Northwest Arkansas Times from Fayetteville, Arkansas on August 18, 1974 · Page 18
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August 18, 1974

Northwest Arkansas Times from Fayetteville, Arkansas · Page 18

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Sunday, August 18, 1974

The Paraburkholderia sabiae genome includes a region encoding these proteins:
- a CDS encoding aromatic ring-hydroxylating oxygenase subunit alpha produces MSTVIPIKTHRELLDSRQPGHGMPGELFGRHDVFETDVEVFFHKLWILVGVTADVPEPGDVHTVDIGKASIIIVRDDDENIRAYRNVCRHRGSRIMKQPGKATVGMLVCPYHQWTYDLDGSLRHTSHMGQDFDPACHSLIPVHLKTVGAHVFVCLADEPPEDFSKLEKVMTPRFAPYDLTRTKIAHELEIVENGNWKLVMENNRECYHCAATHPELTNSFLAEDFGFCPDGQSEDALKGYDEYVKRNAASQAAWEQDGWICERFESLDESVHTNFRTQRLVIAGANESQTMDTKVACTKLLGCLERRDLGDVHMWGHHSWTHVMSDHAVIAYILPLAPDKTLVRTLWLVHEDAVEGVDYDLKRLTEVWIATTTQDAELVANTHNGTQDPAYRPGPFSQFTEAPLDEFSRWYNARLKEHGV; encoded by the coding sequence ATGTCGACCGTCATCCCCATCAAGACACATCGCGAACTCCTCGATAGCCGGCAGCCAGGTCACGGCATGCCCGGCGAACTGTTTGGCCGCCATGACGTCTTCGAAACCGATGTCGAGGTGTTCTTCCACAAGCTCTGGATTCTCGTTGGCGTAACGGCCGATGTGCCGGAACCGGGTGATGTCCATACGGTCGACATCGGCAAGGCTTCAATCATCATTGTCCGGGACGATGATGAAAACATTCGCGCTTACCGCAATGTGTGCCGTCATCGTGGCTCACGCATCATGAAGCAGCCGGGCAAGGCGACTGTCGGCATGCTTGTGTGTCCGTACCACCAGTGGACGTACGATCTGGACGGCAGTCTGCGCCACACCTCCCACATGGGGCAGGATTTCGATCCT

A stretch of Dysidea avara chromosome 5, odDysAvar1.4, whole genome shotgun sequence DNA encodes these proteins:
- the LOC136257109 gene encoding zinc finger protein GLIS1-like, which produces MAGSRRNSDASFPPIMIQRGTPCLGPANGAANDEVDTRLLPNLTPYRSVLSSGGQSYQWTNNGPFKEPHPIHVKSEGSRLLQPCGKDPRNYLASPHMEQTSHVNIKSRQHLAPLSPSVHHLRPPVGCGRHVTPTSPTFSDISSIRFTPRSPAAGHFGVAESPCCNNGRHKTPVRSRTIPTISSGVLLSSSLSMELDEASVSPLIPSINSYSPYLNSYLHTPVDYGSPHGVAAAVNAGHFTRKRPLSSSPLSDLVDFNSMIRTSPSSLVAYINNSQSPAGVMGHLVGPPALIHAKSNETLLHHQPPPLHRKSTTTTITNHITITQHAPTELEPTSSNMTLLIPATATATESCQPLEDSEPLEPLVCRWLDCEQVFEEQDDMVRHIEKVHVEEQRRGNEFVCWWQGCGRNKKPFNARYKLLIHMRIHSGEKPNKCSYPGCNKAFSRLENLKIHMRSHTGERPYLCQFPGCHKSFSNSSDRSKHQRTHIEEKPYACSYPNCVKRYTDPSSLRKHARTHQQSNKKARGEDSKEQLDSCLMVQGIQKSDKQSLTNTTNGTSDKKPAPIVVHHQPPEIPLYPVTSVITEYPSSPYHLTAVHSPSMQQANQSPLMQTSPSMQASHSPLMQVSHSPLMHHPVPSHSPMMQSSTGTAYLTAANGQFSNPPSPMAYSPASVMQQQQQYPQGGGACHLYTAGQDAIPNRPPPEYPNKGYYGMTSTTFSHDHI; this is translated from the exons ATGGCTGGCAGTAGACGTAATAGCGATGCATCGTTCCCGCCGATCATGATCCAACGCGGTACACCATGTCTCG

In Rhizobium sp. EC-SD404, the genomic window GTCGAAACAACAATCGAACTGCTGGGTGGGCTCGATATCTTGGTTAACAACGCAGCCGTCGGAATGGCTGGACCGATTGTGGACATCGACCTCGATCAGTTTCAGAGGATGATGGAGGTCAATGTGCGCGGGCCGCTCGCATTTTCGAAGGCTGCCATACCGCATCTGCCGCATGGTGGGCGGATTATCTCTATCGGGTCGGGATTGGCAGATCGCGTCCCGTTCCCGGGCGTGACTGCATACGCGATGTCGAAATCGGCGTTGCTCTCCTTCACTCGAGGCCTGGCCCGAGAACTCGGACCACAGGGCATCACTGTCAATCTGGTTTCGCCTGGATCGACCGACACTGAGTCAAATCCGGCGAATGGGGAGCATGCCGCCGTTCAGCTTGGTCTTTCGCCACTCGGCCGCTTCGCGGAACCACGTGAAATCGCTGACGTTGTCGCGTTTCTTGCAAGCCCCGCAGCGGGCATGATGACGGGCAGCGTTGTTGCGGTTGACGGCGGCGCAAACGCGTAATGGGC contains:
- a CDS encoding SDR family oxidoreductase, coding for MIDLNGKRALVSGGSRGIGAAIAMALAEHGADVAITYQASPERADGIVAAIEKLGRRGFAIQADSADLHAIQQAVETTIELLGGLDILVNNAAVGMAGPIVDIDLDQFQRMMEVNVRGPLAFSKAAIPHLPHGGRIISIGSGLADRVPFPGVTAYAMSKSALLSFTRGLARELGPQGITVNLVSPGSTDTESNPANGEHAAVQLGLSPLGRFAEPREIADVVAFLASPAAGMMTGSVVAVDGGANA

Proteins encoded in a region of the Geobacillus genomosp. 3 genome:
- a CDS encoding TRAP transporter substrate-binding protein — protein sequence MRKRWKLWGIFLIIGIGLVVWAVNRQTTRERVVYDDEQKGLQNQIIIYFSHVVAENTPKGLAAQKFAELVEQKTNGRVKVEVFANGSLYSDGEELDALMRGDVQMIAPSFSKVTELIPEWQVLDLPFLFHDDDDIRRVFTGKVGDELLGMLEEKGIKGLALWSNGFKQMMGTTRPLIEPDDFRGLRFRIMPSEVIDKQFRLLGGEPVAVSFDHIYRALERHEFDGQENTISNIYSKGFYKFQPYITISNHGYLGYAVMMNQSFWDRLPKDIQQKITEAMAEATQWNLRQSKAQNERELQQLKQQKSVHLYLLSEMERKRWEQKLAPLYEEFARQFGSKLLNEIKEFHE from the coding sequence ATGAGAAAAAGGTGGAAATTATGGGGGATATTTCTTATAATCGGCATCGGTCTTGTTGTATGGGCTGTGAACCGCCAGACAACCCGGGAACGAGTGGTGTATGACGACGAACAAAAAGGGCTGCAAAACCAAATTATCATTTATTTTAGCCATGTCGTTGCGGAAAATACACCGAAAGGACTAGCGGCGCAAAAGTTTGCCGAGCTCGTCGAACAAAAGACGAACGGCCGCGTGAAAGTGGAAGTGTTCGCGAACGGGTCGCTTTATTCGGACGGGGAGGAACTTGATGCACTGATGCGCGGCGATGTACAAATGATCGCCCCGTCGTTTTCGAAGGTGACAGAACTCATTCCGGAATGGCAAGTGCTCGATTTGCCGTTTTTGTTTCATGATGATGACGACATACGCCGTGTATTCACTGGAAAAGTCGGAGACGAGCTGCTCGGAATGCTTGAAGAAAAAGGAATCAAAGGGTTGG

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Among SWC Football Teams Rice Has Toughest Slate (AP) -- Rice has the -toughest non-conference schedules facing Southwest Conference football teams this fall. : : Baylor must meet undefeated Oklahoma and always tough Missouri, Texas AtM gets two bowl ''teams, jnd Kansas, Louisiana State Texas Christian get* Alabama and Arizona State'-and' Southern Methodist plays Rose . Bowl champion Ohio State: 'But' 1 off the 1973 records. Rice has'the most unenviable task. The Owls face three bowl teams among their four oppo nents," a quarter that posted an a'ggreate : 3541 won-lost record last season. Rice'opens with Houston (11-1) last year) on ScpL 14 and the Cougars return an outstanding defensive team from the squac that:walloped Tulane 47-7 in the Astro-Bluebonnet Bowl. Then they' play Cincinnati (4-7), Orange -Bowl participant LSU (93) and Notre Dame (11-0), the 1973 national and Sugar Bow: Champion. , /Nine 1973 bowl teams appear tf the SWC composite sched- ule. Throw in Texas (Cotton) and Texas Tech (Gator) and he other six teams playing for he championship meet from hree to five '73 bowl teams. OHIO STATE They include Rose Bowl foes 3hio State and .Southern Cal, Sugar Bowl foes Alabama and titre Dame, Sun Bowl winner Missouri, Astro-Bluebonnet jwin- ner Houston, Fiesta Bowl .victory Rrizona State, Orange Bowl oser LSU; and Liberty'.Bowl loser Kansas. The lineup 1 includes winners, of ·five .'of. the ten bowls considered to be ma' jor. Four schools appear on-'more :han one SWC schedule; with Oklahoma State playing 'three members--Arkansas, '· Baylor and Tech. Oklahoma · opens .with Baylor and then plays Texas in the traditional inter-state frival- ry Oct. 12 in the Cotton Bowl, LSU meets both Rice and AM, while Washington is at Texas Sept. 21 and hosts Texas AM the following. Saturday. :'·'-. SMU is the only SWC mem her whose non-conference'/foes failed to post a winning .com bined record last year. North Texas State (5-5-1), Virginia Tech (2-9-6), Ohio State (lO-d-l) and Oregon State (2-9)'barely ailed, with a 19-20-2. aggreate. TCU's opponents~ rated, just' a shad* behind Riee's foes last season, · compiling '» 33-12-0 mark with Alabama and .Arizona State each, losing Just one* n'12 tries and Minnesota turn- ng in a 7-4 mark. · .Arkansas, opening.with powerhouse Southern'CaHfor the bird., straight, .season, faces :eams that won.25,..lost. 17 and tied, three last year.' Tulsa (6-5) and Oklahoma State 5-4-2 bad winning records and 'Colorado State was 5-6.',. . ·". Baylor is nexto'at.23-18-3, but fourth-week foe . Florida, State was, winless last season. The Bears'' first three';, tests--Oklahoma,- ' Missouri,- 'Oklahoma State -went 28-8 ; 5. oh-the year. NO BOWL TEAMS Texas and Tech,.'the,SWC's only; bowl learns last year,, are the only ones wh« aren't facing '73 bowl teams this : fall. Texas has added Boston College,/an Eastern power.-':that, 'defeated AM last fall, on the way to 'a 7-4 records along with 'Wyominj 4:1), Washington (2-1)' and Ok- ahoma. Texas' four opponents had *'23-20-1 tombined mark. Tech's foes were. all even at 21-21-2: Arizona (8-3) is favored 6 unseat long-time champion Arizona State in th» Western Athletic Conference. Oklahoma State; Iowa State (4-7) and New ilexico (4-7) round out the {aiders schedule. Texas AM leads ether Southwest - Conference' football' teams going into the' 1974 season with experienced-players. Giving one point for each r«- .urning letterman, another if le's -a' returning starter, and » .bird point if: he's entering his senior season: A point is subtracted for each letterman and each starter lost. The- Aggies, with Jl returning starters, score-68 points under the formula. Arkansas is second with 51, SMU has 49; TCU 36, Rice 22, Baylor 17, Texas 7, and Tech-orie-point. AM, Arkansas, and .SMC greet -the' most returning lettermen. 45, 43, .and 42, respectively. Rice has 36, TCU 33, Texas 30, Baylor 27 and Texas Tech 26. . ' - . ' ' . ' , Warfield Says He Hopes To Satisfy fans MIAMI CAP) -- Wide receiver Paul Warfield hat recalled a ersonal forecast that he would not be with HM Miami Dolphins Northwwt ArkatMdt T1MSS, Stm., Aug. 18, 1974 ARKANSAS . Trades Monkey For Lion Lemon Has New Pet Role Of Pete Rozelle Remains Major NFLPA Stumbling Block :' WASHINGTON JAP) - The fole of Commissioner Pete Ro- lelle in ' dealing with player grievances remained the major ^tumbling block Saturday in the negotiations between the National Football League players a strong possi ·rid owners. There was bllity' that unless an agreement could be reached this weekend, the- talks might- be suspended until after "Aug. 27 when the 26 Mayer''representatives' meet in Washington with the union executive committee to discuss future action ,' For -'more than a month, the fliiestion of Rozelle's authority apparently' has kept the negotiations in a deadlock. - MucK progress reportedly has been'made toward'reaching an agreement on 'the so-callec freedom issues, which were the crux :of the demands presentee to .the owners five months ago. '-The'two sides still .have hoi resolved all 'the .freedom, de Hi.ands; such as elimination o the option and reserve clauses but apparently have reached a tentative ' agreement on such is sues .as curfews and the wear Ing of: long hair and mustaches ;·· I.IT'TLE DIFFERENCE On:'mpnpy matters, Ed Gar ,vej, union executive director said ...after, a 954-hour ' meetin_ Friday 'night'.that there is very little,, difference between th two sides. i However, Garve'y's counter part . with management, . Joh Thompson, said, "We're ove $36 million apart, but I don' No tennis Boom. In Soviet Union amp, like their veteran team- nates did last Wednesday. "Sometime next week;, the xecutive committee will have o go to camp or they'll get cut or not being ready," he said. The union's leaders asked its membership to suspend teiripo- arily its strike of 42 days last unday and report to camp Wednesday as a sign of' will. Garvey said: the player ·repre- sentatives woujd discuss 1 - at heir Aug. 27 meeting whether o continue the strike by asking he players to leave camp or vhether to play without fact. ' , . · ' · · ' · ' · . "We would call them : all out f the player reps decide to coh- inue the strike," said. Garvey. 'But , . wouldn't : need the ' whole 1,200 members' to come out. Two on three teams would je sufficient." ' \ .-,'· ··:''· If no contract is reached,' and he players continue;, to : participate in ' games 'without: an agreement, there are other courses' of action open, to" the union, such as suits in the courts and the National Labor Relations Board and '; action by Congress: - - . . , - ;..··-.. Twelve House : members , · is- cluding Rep. John E. : Moss, -DV Calif., .'threatened . the ' owners with a thorough .investigation of pro football's anti-trust. status' if a fair compromise is not reached or if the players' union is - injured; · Moss is chairman of a .House interstate commerce .subcommittee which has jurisdiction MOSCOW (AP) ^ "Are your tennis- balls for : sale?" asked the tall, good-looking Russian in white shirt,and shorts a* he retrieved an American's ball rolling into his court. Foreigners : : playing with Western balls and-rackets occasionally get :that - question at M o's c o w ' s; Lenin · Stadium courts, :One :0f : ihe.:tew large public tennis complexes in this city of 7.2 million people. 'The query underscores one .of thfi reasons why the popularity explosion of tennis .around the world, particularly in the United States, "hasn't quite ignited in'the Soviet Union, normally a sports-crazy'nation. Here, interest is ^dampened by poor'and scarce equipment, few courts and la'ck, of'public- ity. rieva, a former. Soriet tennis champion, said the Soviet Unon faced a "catastrophic situation" regarding young players. u 1975. with a mon "I said before camp last year heartthrob that "I'd probably play that year and possibly -one more before retiring," Warfield said t h i s key a y week. Willie. His retirement plans w e r * changed by a $5.5-mitHon ton- tract given him, fullback Larry Gsonka and running 'back Jim Kiick t» play with'the Memphis Southmen in-the World Football League; "Physically, I feel a good as I've felt for the last three to four years," said Warfield; «f lis playing outlook. "Emotionally, to play 2» garnet .a year is quite, hard."· .Warfield, who earns an estimated $70,800 with the National Football "Leagne ehampion Dolphins, said money wasn't always his main goal in football. He said he turned down a higher offer from the old American Football Leagbe ta sign with the club he idolized as a youth, the-Cleveland Browns, in 1964. 'The former Ohio State »tai, now a Cleveland resident, ia- dicated he might think twice if he had' the AFL-Browm option open'to him again. NOT WRONG "I was- raised in Western society," be ' explained. "You learn it to no*-wrortg for-somer one -to try to acquire * better standard of living." Warfield is to get an estimated $1 million from the three-year WFL contract The LAWRENCE, Kan.' (AP) -Kansas football star Mike Lemon has quit monkeying -around with a monkey. Mike hat'a new . - . . . lion. Lemon, :the Jayhawks 1 football noseguard, bought a monkey a year ago. He named him '"illie. "I had-to get rid .of Willie," Mike explained. "He always wanted to stay on ; my shoulder. At times he' couldn't, and it got embarrassing. I sold'Willie to a young Couple and he's really happy." , . :···:'.-. Lemon'has named his new acquisition Sha Kahn, which means something like "leader of the den." The African lion is t'A weeks old. Mike- purchaser lim about five weeks ago fromi a California zoo for $1,100. "I got Sha Kahn three weeks before he was weaned," said Mike. "I had to feed him with a lottle four times a day .. .and .hen there was the burping. He's getting his shots now." Lemon said he "always wanted a big cat. I saw movios with lions in them;and I thought it was unique. I didn't want a female. You know how females are ... much more moody. I did a lot of reading about lions before I got him." WRESTLING MATCH Sha Kahn, already well aware that Mike is his-master tiptoed across the rug and en gaged In a brisk, lengthy wres "Out of the 50 strongest tennis players In'· 'the country, there is only one under 20," she said. "And he is in 35th place," The situation hasn't changed much since then. There; are no male players who aproach-;the skill and talent of Metreveli, who at' 30 probably already has had the best: of his : playing years. · ' ' . ' ; - : .' " : . · · ' Teimuraz Kakulia, who won the tie^breaking match In the recent Davis Cup competition, is probably second best. But he's already 27.'. · · -· V ; - ThVsecond · top woman player is prbbably : Mariria Kroshina, 2i; who holds the 1973 Soviet women's title. But, like- Kakulia, she has not made a dent in international play. lion's share goes ts Gsorika and the /smallest portion to Kiick, who tost his Miami starting Job to Mercury Morris.fee past two seasons: . 'Warfield has been perhaps he most popular of all the Dol- Despite ' all ythe,;'Internationa notice, paid the two 'Soviet tennis superstars, ; Alex Metreveli .-- . and'Olga Moro2oyaV;«tKey;r« Despite its relative obscurity know, mayle'they have* some-' over restraints of trade, thing - o n their minds. They, haven't. given it to us yet and' they:.haven't plit it 'on the bargaining" table." ittle known .sport's r -:fig"ures-'in their own country compared to chess masters; weightlifters and figure skaters, , . : MADp: FINAL'S · ; . ' . - . . Last- year, . the 30-year-old Metreveli made-it\to the finals of Wimbledon, the meet, prestigious tennis .teurnameht'in the world. But he didn't make; the iist of'top-1«-Soviet'athletes of 1973. : . .- -'.': · . - . ' . Although he's been playing m international tournaments since 1962, Metreveli has;heyer won a major·'on* and has slipped in prominence behind two relative newcomers from other -cbrhmu- here, tennis -has been around for a Jong time. It was ira- AnV.indication that the talks lnight.be broken, off came Friday night when. Garvey said the rnemb'ers of the union executive committee, all active players, want to report to training Laudo Captures Pole ZELTWEG, Austria (AP) -Austrian Nikki Lauda wheeled his flaming red .'Ferrari around the Oesterreichring circuit at about 139 miles per hour Saturday to capture the pole position for today's Austrian Grand Pr Prix. nist countries Romania and Czechoslovakia. - Ilia Nastase of Jan Kodes' of Killebrew Hits 557th Homer To Trigger Twins Victory '·: BOSTON ' .(AP) - Harmon ;Killebrew's tw.o-run homer trig- 'gered a four-run Minnesota outburst in the fifth inning and the Twins went on to beat the Bos- Jon Red Sox'^ 7-4 ^Saturday. The loss trimmed Boston's lead in the American League East to 3% games over second- place Cleveland Indians, who blanked Texas 4-0. The Red 'So* jumped to a 4-1 in the Boston ·tarter Roger Moret faltered. With two out in the Minnesota fifth, Bobby 'Darwin lined a single to center and Killebrew slammed his llth homer of the baseball season, a towering drive over the screen atop the left-center field, wall. It was the 157th homer of his career. lead with, three funs fourth inning; before Eric Soderhobn followed- with a double to right, knocking eu Moret in favor of Reggie Cleveland. Craig Kusick, who-hit his fourth homer of the -year for Minnesota's first-run in the second inning, greeted Cleveland with a run-scoring single. .-: Jerry Terrell then '.hoisted a wind-blown fly ball off the .wall in left center for a triple, driving home Kusick. The Twins added two runs,in the ninth on a double by Steve Brye, a single by Larry Hisle, an error . by centerfielder Juan Beniquez and a run-scoring single by Darwin. Boston's Darrell Evans tied an American League fielding record for. right, fielder^ by making nine putouts in the game. Miss Morozova, her hair-rib-, boned pony tails, flying,; captivated tennis fans all over the world this year when she became the first;Soviet woman to make the Wimbledon ' finals, ;hen losing to America's Chris Evert. .··'.'· , : ··'. ' ".'; "' ·; Miss Morozova,, a 25-year-old physical · education :teacher from Moscow, has" had a : gbod year on the ..European', circuit, reaching they finals, of the French' · and Nottingham, ·'. England, tournaments :and the sejn- ifinals of the Italian tourna ment, ' : '· .·· ' · - ·"·,' . ···' ; ' '. But her successes have been 'recounted''"'in: only few paragraphs in the newspaper, Soviet Sport. ported to Czarist Russia by St, Petersburg aristocrats in 1894. The game was mentioned in Leo Tolstoy's book Anna.Kare- nina. · *- . ' -. '·'.-· .-"'.' : The U.S^S.R. Tennis /Federation has eutllneiJ: several .ambitious -Vaims: eohstructioB «f more, tennis courts, increase of tennis propaganda in the media, organization of tennis schools, and improvement of the quality of teachers. Lack of courts is ene of the major problems hamstringing the' development of Soviet tennis. There are fewer'than 4,000 outdoor courts and only .a handful of indoor courts in the Soviet Union, a country of 250 million people. In Moscow, most, courts: belong to private sports clubs sponsored : by gov- e r n m e i i t ministries and agencies. Unlike New -York and other arge American cities, where waiting time for court*, can run nto several hours, there's little shins since he was; obtained rom'Cleveland, in 1970. Dolphin T-shirts bearing.his number, 42, lave been almost impossible to find in South Florida stores during past seasons. But now. Warfield ^realise! he may be subject to 'boos from disgruntled fans. '"I thh* »prt;."f:*« P««ple can place themselves n my situation and re'aliM I did what was best "for those Bear to me," said the father of one daughter. "I think most of them will evaluate me''fairly. "I'm just going to do my job as'well as I can and hope that will-be well enotfgh to satisfy me and hopefully,' satisfy the peeple here." (AP Wircphoto) LIKES EXOTIC PETS .'.. Kansas nose guard Mike Lemon likes exotic pets. Last-year.it nas a monkey, and BOOT it's Sha Kahn, a nine-ueek-old lion. ling match with Lemon. "He's teething right now.'V: Mlko said, spinning Sha Kahn ver and over'. "I got him a '·" ecthlng ring, and he went ·wild , over it. I'll never feed him raw ·; meat. I don't want him to get;, to know the smell of blood. 1C he ever bites me, he'll i a good .tap on the head. "I hava-to be careful not play too rough , with, him. cause, when h» gets older t might want to play a l i t t l e ; rougher than I want to'play.£·; He'll take a swing at you. He'll j-j; hit you with his paw but; he ;** won't open it." , . ^ Mike said his pet is "already ?'» pretty well houseliroken. ThreB.:f« out of five timcs, : he's a winner.: M He'll get better. You : Know,; he's £» really very gentle If you're kind to hini." , Now Sha Kahn's curiosity is aroused, and he is coining this way. Ha pauses at the base o f ' ·_·'. the big chnir momentarily and ·"·'! leaps up onto the seat. '-' The sensation you f e e l is a u [" cold chill in the spine, and'';.' 1 ., sweat begins to break' out ; on your face. "He's almost blind." 'Mike said. "Ho won't he able to see; until he's almost five months' old." - . , .. Blind or not, those big e y e s , aro staring at you and tiny fangs are only inohes from the bare arin. Sha Kahn obviously is debating whether to be a good little lion or extract a " little flesh. : - ·_··; "His fangs are just coming ·-·;· in," Mike said. "They'll have to f ^; : be removed or-filed down. They =,; say lions can turn on you.!-,: \ hope he never does." ; Sha Kahn finally rak'cs his ^ face against your arm in a .-.·!·, playful manner, and you feel a :, kind of welcome relief ... even ;, more when Mike yells his name n.-and Sha Kahn leaps down .and ·,··. stalks-toward Lomon. ! *·'*': "I like exotic pets," . Mike.-.ir ; Lemon said. "You can-always-;'; get an American.dog or a cat,,; : -. but this is different. : ·,«-,- "You k'now, I'd lifc'e to have a.i,-,;: baby elephant i , i'". ^li Open Bttly 9-10, Cfn«4 Smtday SUHi, MON^ TUfS., WED. waiting at Lenin Stadium, ex cept occasionally on Saturday and Sunday morning. ' DAVIS; CUP WIN : The Soviets showed ..a little feels Sorry For Spitz SACRAMENTO, Calif. CAP) -- Debbie Meyer h back-home n Sacramento . and . former neighbor Mark Spiti it In Hollywood. ' - . ' "I feel sorry for him, says Miss : Meyer, one, ef the. biggest winners in Olympic swimming listory until Spitz came along 'I think they're asing him. By "they" she means tw show business people who of fered Spiti a few million dol lars,'hoping to capitalize on thi seven gold medals he brough home from th« 1972 Munic mm-- PIN DAILY MM mm. CLOSED AUTO SERVICE SPECIALS more interest last: month in the victory: of the Soviet Davis Cup team over Czechoslovakia in the European Zone competition -- the first Soviet team to'pass (hat hurdle. Paced by Metre- veli,. the. Soviets · will 'meet' Indi a next ':.m'qnth in New-.Delhi for the ·semifinals. ' ' ' · 'At least 'one match- of ; the Soviet-Czech competition . -- /between- Metreveli ''and Kodes -was'.'. televised." It' was a -rare concession by Soviet TV which devotes much air time to soccer games, hockey matches and other jportu competitions. Two years ago, Anna Dmit HOUR R ossts nearly $18 to play far an-hour on one of the: 30-ink-'. »ity d m'a.c H I* 111 y groomed elay wood: courts. :· · · ' The Soviet players at Lenin Stadium are as enthusiastic and intense about the game ai thejr American counterparts. Almost all dress in whites, although not all are . in classic tennis dress,, many men wear shorts and undershirts, and some wear only their shorts. Only one clothing factory- in the Soviet Union produces tennis clothes. Three years 'ago, according to the tennis magazine, it turned out 5;000 tennis shiHs but no : matching shorts. Yet Western-style tennis outfits, as well as Dunlop and Wilson balls and rackets, are sported by a few players on Moscow- courts. The Western equipment is usually brought in by a Soviet who has traveled in Olympia", Games. Spitz took their offer, and was; goodbye -Indiana Univer lily dental sohool, hello Holly I think be made a mistak _..J is in the wrong bu sines He was always a loner, though : I understand His v has helped him come out ef h shell some," the .retired * year-old Mis» Meyer said. Spitz, former resident of a Sacramento srjbnrb, is now in;a musical show at * Los Angles amusement park. He does a little singing, .a little daneinf and no swimming. -·'I haven't seen any reviews, I hope ha hasn't bombed. I hope he's at least mediocre, said Miss Meyer. WORKS, COACHES While Spiti -mingles with the beautiful people of Hollywood, Debbie "- ~ '- --"-mostly. the West/ Occasionally, Western rackets and balls can be found in second-hand stores, where Dunlop racket will sell for as' high a s $130. ' · . ' : . - . "I've always wanted to learn to play tennis," said a Muscovite. "But the rackets and balls are bad and there's no place to play near where what's the use?" So Executive Director · CHARLESTON, W.Va. (AP) -- Jack Rose, track coach at 'Long Beach State, was named executive director-of-the nation- Meyer is associating with swimmers. Shi works for a swim suit manufacturer and coaches at a Sacramento swimming school. Next month, she will go to Portugal to conduct clinics with Sherm Chavpor, the coach who developed her talents and later coached Spite at the Arden Hills Swim Club here; "Mark had a ehance' to -go with us, but his agents said he'd have to be paid something like $12.000, so he's not going. Miss Meyer aid. "His wife wanted him to go and asked him, 'Couldn't w* just consider it-a vacation?'" Miss Meyer won four gold URIOO Hackwall POLYESTER COM EACH al Track- and Fame Friday. Field -Hall- «f medals 1968 Olympics Standard Register The 45-year-old Rose is a 1952 graduate of the University of Michigan. In 1974, he was elected vice president of the United States Track and Field Coaches Association, He is,a past president .of the National (College Division) Track .and Field Asso- iation. . - , ' . . Twenty-six athletes", coaches and contributors--Including former Olympic standouts Wilma ludnlph and Jesse .Owens--are o ' be enshrined a s - , charter members of.the hall during ceremonies here Aug. 30. but retired from competitive swimming two years ago and admits, "I wanted ta get away from it for a while. "But I had to come back," she added. " She has kept just ene of the medals, giving the others to her parents and coaches. GUARANTEED FOR AS LONG AS YOU OWN YOUR CAR SUPER K500 BATTERY S* 32 88 4DaysOnfy ^tV^^V K marl'* lap-pf-the-lineixHIery cJslivnre »o (it mas! Amertam cars. Charge it. ; Members »f the 1974 Stanrf- «rd Rejrister 'girls snftball learn .were (front row, left (o '. right) .Pam Bennett, Sammy Baird, Chris Sutherland, San- dra Cox, Jinny McCullom and Krisline Sahbe; middle row: Karen Crodap, Miry Mesh, Gave -Jean Astahl,: Jo Mandy Herrln, Jinina Alaafar a s d at Jeannett* Lewis. Marge McCnllom;: (op rnw: Coaches Jack and Shirley Leckhart, Shelly Black, Holly Horton, Janet '; HifcUeberry Gorman Dumps Fish«r COLUMBUS, Ohio -- Tom Gorman eliminated Rick Fisher of Palo Alto, Calif., 6-2, R-2 in the $50,000 Buckeye Tennis Cfumpionships to'move hilb the semifinali. ML WOW DOME BY TRAINED MtCHANICS SERVCESUKUIDE: I.R«ptorafre*bK*» pads 3. Inspeel calipers 4. Btsed hydraulic s«e femcndrtffill 5; Repcck inner and outer hewing s t. Inspect rear lirrfng* f or wear 7. Road test GUARANTEED AS LONG AS YOU OWN TOUR GAR Ferguson To Start NIAGARA FALLS, N. Y. (AP) -- Greg Hare will be the only rookie in the Buffalo Bills starting lineup when they meet the Redskins in a preseason game at Washington Sunday night. Hare, who played for Ohio State, is scheduled to start at free safely.. The Bills' starters for the National .Football League game will 'include i veteran quarterback Joe Ferguson and star tunning back 0. J. Simpson. DISC BRAKE SPECIAL H.D. MUFFLER INSTALLED Ourtt3.SS.97 4DoyiOn(y 48.88 Reg, 18.85 fnsfoffed 14.88 fronibrokesonly.onmoslAirieticOTcors.ShopKmotlfor Hea«y-duly muiilcr Is zinc coated on.d douhto naffeS la ':· outomotivo needs ol low, dtstounl pricas. protertagainslfust'oul, largo airs 52 mat*. ?'·!- MoctU.S.Cwt Host Stanilarii/CofflDactCare - .', Hwy. 71 B North at Roiling Hills Drive in Fayettcville, Arkansas